The October 2017 issue of the American Journal of Psychiatry a clinical case conference was published that draws attention to the serious problem of misuse of pharmacogenomic information (Rahman et al., 2017).
Here is a summary of what happened:
The patient was a 25-year-old man with schizophrenia who had marked positive symptoms. He had been hospitalized many times and had had many episodes of agitation and aggression that had required seclusion and restraints.
His symptoms had not improved significantly despite treatment with several oral antipsychotics (haloperidol, olanzapine, paliperidone, ziprasidone), long-acting injectable antipsychotics (haloperidol decanoate, long-acting injectable paliperidone), and mood stabilizers (lithium, valproate).
His outpatient psychiatrist obtained pharmacogenomic testing with the aim of better understanding
the “treatment resistance” of the patient’s illness.
When the patient was then admitted to a University hospital, his family and his case worker provided the results of the pharmacogenomic testing to the treatment team and insisted that it be used to guide the treatment.
The treatment team recommended that, given that the patient had failed several medications, clozapine be given. But the patient’s family and outpatient psychiatrist strongly disagreed with this.
Why, you ask? Because the pharmacogenomic test report had noted that he was a heterozygous carrier of a single-nucleotide polymorphism in the gene (DRD2) that codes for the dopamine D2 receptor. The report suggested that this polymorphism predicted “a poor response” to clozapine (and also to olanzapine and risperidone).
Do you think that the recommendation of the outpatient psychiatrist was appropriate? What do you think happened next?
After much discussion, clozapine was started anyway. The patient showed a rapid improvement on clozapine. The family members also agreed that he was better. Gradually, the patient returned to his previous level of functioning.
To support the relationship between polymorphisms of the DRD2 gene and response to antipsychotic medications, the company that had provided the pharmacogenomic test referred to one published study that had a small sample (Lencz et al., 2006). That small study had looked at response to olanzapine and risperidone and found the one variation in the DRD2 gene predicted a greater chance of response to antipsychotic treatment. The key point is that the study did not find that patients with any polymorphisms of the DRD2 gene would not respond to the antipsychotic; only that the percentage of patients responding varied.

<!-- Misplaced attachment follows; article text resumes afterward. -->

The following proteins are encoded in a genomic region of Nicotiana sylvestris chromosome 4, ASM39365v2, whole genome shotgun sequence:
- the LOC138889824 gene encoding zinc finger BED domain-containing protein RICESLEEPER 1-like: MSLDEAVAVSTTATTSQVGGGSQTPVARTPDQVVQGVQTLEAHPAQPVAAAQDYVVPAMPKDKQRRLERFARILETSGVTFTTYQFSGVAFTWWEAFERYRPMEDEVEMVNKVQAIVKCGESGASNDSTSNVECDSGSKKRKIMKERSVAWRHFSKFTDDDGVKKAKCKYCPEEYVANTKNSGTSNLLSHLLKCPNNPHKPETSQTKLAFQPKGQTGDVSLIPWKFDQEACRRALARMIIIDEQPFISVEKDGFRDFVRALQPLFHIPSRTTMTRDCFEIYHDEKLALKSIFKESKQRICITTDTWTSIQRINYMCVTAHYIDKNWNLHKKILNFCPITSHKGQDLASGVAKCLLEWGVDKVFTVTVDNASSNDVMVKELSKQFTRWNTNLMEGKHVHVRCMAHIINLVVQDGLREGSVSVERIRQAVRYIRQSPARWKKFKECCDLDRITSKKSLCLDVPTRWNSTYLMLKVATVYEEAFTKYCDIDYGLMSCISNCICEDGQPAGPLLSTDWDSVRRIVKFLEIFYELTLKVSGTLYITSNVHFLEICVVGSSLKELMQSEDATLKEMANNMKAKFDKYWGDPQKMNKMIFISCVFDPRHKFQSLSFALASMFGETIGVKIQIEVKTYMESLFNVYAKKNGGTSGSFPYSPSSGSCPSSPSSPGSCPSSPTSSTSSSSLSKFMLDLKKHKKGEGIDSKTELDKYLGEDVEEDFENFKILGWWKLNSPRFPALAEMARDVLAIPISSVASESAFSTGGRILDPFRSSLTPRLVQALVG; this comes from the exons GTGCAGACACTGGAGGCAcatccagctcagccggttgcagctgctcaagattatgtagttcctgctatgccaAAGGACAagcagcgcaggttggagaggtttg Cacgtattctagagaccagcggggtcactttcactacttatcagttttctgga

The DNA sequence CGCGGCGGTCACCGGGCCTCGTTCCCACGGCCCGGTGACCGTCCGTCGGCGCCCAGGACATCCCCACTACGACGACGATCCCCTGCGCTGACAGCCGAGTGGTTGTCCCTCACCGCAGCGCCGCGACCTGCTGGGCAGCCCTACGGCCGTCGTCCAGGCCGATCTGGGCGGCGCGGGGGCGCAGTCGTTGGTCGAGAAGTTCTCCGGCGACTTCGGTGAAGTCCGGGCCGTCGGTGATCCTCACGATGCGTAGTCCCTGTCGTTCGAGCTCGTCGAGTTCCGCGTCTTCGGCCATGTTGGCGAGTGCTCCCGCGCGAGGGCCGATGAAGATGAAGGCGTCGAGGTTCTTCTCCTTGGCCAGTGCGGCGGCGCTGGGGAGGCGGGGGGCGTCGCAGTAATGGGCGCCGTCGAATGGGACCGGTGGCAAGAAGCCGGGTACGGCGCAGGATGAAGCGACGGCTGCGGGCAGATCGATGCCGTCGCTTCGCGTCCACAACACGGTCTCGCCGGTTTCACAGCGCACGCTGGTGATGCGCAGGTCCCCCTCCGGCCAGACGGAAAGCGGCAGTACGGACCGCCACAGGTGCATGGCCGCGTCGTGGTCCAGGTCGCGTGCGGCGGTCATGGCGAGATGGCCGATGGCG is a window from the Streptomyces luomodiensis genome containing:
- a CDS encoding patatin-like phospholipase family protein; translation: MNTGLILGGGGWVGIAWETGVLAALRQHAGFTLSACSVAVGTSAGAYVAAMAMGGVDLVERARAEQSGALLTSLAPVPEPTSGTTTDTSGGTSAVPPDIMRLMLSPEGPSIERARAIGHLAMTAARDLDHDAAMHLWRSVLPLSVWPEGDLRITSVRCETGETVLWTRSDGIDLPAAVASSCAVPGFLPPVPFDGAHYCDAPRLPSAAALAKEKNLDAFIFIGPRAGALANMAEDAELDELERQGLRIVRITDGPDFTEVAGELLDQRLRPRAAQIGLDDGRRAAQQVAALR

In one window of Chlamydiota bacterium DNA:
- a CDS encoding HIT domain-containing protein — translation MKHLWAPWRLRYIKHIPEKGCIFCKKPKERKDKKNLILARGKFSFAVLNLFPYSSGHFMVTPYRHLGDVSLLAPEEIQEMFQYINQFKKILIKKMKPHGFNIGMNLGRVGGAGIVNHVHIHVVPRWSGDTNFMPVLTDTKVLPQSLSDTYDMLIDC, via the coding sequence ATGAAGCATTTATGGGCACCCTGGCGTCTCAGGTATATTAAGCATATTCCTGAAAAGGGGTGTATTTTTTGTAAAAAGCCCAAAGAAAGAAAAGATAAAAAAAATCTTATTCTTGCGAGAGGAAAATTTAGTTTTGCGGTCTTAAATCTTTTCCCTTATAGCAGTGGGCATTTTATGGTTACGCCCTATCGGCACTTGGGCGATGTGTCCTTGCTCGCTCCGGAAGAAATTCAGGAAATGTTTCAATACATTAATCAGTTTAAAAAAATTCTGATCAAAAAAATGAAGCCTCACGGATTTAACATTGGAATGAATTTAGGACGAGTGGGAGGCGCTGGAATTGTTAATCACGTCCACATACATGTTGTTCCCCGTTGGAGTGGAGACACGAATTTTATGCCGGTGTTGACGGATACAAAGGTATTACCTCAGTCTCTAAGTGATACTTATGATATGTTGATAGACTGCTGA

This case highlighted how pharmacogenomic test reports can be misleading and may harm patient care if their results are not interpreted appropriately.
The main point I want to strongly emphasize is that some genetic polymorphisms may be associated with increased chances of response or adverse effects to certain medications. BUT, even for associations with the best data, this does not mean that the person definitely will or definitely will not have a response or adverse effect.
It is a serious problem that promotion by some pharmacogenetic testing companies is leading to test results being misinterpreted by clinicians and patients as definitely indicating whether or not a particular person will have either a response or adverse effects to a particular medication. Probability is being misinterpreted as certainty.
We can blame either the marketing of the pharmacogenomic tests or the lack of training that many prescribing clinicians have in understanding what the test results mean and when/how they should be factored into clinical decision-making. Either way, such misapplication of the results can harm patients as in the case we are discussing here. In addition, it takes away from what real value pharmacogenomic testing can bring to clinical practice.
There is no alternative to us taking the time to learn about how to separate the wheat from the chaff and learn to be able to interpret and apply pharmacogenomic test results.
Lencz T, Robinson DG, Xu K, Ekholm J, Sevy S, Gunduz-Bruce H, Woerner MG, Kane JM, Goldman D, Malhotra AK. DRD2 promoter region variation as a predictor of sustained response to antipsychotic medication in first-episode schizophrenia patients. Am J Psychiatry. 2006 Mar;163(3):529-31. PubMed PMID: 16513877.
Rahman T, Ash DM, Lauriello J, Rawlani R. Misleading Guidance From Pharmacogenomic Testing. Am J Psychiatry. 2017 Oct 1;174(10):922-924. PubMed PMID: 28965468.
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